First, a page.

More than 13,000 transportation professionals from around the world will gather at the Transportation Research Board (TRB) Annual Meeting in Washington, D.C., January 13–17, 2019. Kittelson will join them with a delegation of 45 team members, ranging from first-year employees to seasoned staff members.
It’s like drinking from a firehose. There’s so much going on and so much to learn, which is partly why Kittelson has such a large presence at the conference.- Bastian Schroeder, PhD, Principal Engineer
The TRB 2019 meeting theme, “Transportation for a Smart, Sustainable, and Equitable Future,” resonates strongly with our work and focus. Kittelson staff will support and participate in programs regarding transportation and land use, transportation and public health, transportation and equity, and safety.
Brandon Nevers, Kittelson Senior Principal Engineer and COO, also looks forward to reuniting with people he sees only once a year. “TRB is a time to reconnect with colleagues professionally and personally. It’s oftentimes the only time of the year I see fellow transportation professionals from other organizations in person. It feels like a reunion,” he says.
Left: Kittelson’s Abby Morgan reunites with her past professor (and International ITE past president) Shawn Leight. Right: Kittelson staff and research partner accepting a “virtual” TRB best paper award.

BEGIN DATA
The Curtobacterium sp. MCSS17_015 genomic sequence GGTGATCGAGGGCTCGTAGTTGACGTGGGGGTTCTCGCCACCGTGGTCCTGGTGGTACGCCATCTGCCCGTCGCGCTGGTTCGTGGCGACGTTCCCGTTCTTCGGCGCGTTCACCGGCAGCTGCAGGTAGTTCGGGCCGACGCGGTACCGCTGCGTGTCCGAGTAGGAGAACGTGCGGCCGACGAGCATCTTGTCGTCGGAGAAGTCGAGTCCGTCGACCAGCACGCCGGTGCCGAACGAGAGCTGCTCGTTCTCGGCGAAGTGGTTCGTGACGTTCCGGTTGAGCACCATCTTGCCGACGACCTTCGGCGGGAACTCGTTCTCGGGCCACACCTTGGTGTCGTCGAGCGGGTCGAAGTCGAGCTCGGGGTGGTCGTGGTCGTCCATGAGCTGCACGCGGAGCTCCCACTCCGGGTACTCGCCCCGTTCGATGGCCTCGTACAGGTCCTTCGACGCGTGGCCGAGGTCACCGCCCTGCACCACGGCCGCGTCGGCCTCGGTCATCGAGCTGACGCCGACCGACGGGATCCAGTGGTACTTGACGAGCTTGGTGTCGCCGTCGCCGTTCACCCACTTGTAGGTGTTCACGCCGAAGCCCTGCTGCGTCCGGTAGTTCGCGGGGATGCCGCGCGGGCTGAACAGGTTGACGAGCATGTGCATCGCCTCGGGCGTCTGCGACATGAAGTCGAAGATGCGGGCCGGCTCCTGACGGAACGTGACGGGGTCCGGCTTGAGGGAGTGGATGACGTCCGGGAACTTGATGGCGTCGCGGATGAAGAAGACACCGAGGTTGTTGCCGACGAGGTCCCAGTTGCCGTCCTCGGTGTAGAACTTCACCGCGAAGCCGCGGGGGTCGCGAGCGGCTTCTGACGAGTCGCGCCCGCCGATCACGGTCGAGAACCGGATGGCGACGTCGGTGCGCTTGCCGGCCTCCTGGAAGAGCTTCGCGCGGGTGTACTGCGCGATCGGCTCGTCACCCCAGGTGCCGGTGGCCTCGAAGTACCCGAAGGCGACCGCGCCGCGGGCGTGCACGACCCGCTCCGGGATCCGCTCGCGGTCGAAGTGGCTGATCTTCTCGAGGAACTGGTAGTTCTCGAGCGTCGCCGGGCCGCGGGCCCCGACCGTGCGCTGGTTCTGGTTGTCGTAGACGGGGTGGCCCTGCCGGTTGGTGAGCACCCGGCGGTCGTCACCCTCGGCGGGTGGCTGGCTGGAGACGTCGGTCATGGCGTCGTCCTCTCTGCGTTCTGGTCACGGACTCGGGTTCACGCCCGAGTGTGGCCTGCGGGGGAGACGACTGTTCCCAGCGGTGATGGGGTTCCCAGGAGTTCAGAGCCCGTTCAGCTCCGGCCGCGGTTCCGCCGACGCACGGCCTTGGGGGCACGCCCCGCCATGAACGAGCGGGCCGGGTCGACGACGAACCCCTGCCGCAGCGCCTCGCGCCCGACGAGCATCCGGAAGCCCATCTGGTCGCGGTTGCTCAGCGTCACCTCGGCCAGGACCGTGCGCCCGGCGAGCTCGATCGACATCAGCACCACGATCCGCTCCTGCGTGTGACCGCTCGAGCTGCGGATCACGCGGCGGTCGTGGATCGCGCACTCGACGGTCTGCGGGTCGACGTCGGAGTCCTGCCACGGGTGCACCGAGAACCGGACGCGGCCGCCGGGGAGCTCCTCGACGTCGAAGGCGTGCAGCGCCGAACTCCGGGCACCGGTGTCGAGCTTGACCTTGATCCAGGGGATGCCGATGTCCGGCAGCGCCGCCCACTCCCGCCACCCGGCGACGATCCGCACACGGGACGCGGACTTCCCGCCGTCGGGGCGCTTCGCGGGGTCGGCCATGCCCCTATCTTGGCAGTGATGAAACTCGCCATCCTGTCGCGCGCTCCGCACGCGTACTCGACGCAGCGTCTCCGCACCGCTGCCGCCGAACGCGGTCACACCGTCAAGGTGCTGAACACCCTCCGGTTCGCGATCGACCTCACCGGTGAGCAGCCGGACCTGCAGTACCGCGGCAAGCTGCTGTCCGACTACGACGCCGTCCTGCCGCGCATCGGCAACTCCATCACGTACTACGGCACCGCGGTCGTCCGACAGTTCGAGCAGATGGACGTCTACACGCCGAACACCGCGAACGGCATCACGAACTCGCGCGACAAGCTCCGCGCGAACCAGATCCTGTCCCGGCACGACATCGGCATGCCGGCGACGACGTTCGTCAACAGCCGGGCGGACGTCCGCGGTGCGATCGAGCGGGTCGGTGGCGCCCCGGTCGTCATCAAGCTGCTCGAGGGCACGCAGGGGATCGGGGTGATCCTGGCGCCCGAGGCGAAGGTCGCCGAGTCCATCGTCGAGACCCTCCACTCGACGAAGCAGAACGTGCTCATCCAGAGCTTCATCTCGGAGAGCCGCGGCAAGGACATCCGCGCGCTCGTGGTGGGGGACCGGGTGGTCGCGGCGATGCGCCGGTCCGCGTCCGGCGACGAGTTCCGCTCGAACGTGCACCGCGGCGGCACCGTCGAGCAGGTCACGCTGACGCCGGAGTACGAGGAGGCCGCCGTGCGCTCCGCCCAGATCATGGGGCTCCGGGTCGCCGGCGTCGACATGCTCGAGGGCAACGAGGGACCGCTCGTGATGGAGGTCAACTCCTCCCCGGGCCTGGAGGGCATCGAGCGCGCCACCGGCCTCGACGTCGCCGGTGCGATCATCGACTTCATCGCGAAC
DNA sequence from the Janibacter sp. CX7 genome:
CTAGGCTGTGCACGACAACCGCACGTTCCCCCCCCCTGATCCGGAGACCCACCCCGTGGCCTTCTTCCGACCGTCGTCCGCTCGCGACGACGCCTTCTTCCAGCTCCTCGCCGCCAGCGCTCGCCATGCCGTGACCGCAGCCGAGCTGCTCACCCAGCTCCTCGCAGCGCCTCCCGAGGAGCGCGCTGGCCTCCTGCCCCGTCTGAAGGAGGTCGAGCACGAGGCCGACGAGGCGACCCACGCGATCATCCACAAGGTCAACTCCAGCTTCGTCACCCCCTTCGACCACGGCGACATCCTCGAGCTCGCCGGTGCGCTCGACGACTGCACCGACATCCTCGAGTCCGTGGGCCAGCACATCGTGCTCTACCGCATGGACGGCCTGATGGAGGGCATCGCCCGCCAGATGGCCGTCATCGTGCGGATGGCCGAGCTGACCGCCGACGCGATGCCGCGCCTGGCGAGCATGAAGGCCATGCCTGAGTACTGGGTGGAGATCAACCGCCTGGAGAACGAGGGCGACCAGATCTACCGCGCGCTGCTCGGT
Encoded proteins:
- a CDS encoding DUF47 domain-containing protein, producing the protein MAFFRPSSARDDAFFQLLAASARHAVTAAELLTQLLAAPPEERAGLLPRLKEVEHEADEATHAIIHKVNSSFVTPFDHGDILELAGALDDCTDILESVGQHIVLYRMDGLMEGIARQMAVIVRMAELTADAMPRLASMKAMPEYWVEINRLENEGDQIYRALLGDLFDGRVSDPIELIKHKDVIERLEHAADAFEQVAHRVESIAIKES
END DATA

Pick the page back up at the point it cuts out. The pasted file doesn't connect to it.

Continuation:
Catch Kittelson at TRB 2019
TRB is a whirlwind. Among the 4,000 sessions held throughout the week, you can catch Kittelson staff attending, presenting and presiding over workshops, presentations, poster sessions and committee meetings. Here are just a few sessions to look out for.
Sunday January 13th, 1:30 PM – 4:30 PM
What makes big data “big” is not the amount of data, but the predictive analytic techniques built upon it. The development of machine learning methods has allowed us to build better predictive models that can take full advantage of the opportunities presented by access to large and diverse data sets.
Past TRB workshops on big data have focused on data storage and traditional statistics; this one will emphasize the connection between big data and machine learning. Several speakers from the TRB Committee on Artificial Intelligence and Advanced Computational Methods (ABJ70) will present an overview of machine learning essentials (supervised and unsupervised learning as well as deep learning), necessary mathematical and statistical background, and applications to building predictive models in transportation. This will include an overview of TRB’s forthcoming ABJ70 primer on machine learning. The workshop is intended to make the broader transportation community—practitioners, academics, and students—better aware of the opportunities offered by predictive analytic methods from machine learning. It will also include presentations from finalists in the TRB 2019 Data Competition, who will present on building predictive analytic models based on data from ridesharing operations in Xi’An, China. The workshop will be chaired by David Reinke, co-chair of the ABJ70 Subcommittee on Outreach.